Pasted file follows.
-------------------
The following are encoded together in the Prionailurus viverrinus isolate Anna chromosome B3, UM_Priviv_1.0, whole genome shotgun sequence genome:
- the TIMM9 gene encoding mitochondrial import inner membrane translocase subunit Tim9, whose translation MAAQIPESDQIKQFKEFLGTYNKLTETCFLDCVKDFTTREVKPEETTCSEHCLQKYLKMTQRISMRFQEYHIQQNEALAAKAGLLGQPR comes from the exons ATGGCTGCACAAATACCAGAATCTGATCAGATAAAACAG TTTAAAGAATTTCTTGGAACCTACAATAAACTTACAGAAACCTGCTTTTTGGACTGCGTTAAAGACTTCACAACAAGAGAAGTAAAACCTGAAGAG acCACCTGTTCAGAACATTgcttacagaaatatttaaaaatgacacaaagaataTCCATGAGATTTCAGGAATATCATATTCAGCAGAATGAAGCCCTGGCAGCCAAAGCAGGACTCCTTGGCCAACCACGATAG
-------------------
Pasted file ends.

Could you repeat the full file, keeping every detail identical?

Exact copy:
The following are encoded together in the Prionailurus viverrinus isolate Anna chromosome B3, UM_Priviv_1.0, whole genome shotgun sequence genome:
- the TIMM9 gene encoding mitochondrial import inner membrane translocase subunit Tim9, whose translation MAAQIPESDQIKQFKEFLGTYNKLTETCFLDCVKDFTTREVKPEETTCSEHCLQKYLKMTQRISMRFQEYHIQQNEALAAKAGLLGQPR comes from the exons ATGGCTGCACAAATACCAGAATCTGATCAGATAAAACAG TTTAAAGAATTTCTTGGAACCTACAATAAACTTACAGAAACCTGCTTTTTGGACTGCGTTAAAGACTTCACAACAAGAGAAGTAAAACCTGAAGAG acCACCTGTTCAGAACATTgcttacagaaatatttaaaaatgacacaaagaataTCCATGAGATTTCAGGAATATCATATTCAGCAGAATGAAGCCCTGGCAGCCAAAGCAGGACTCCTTGGCCAACCACGATAG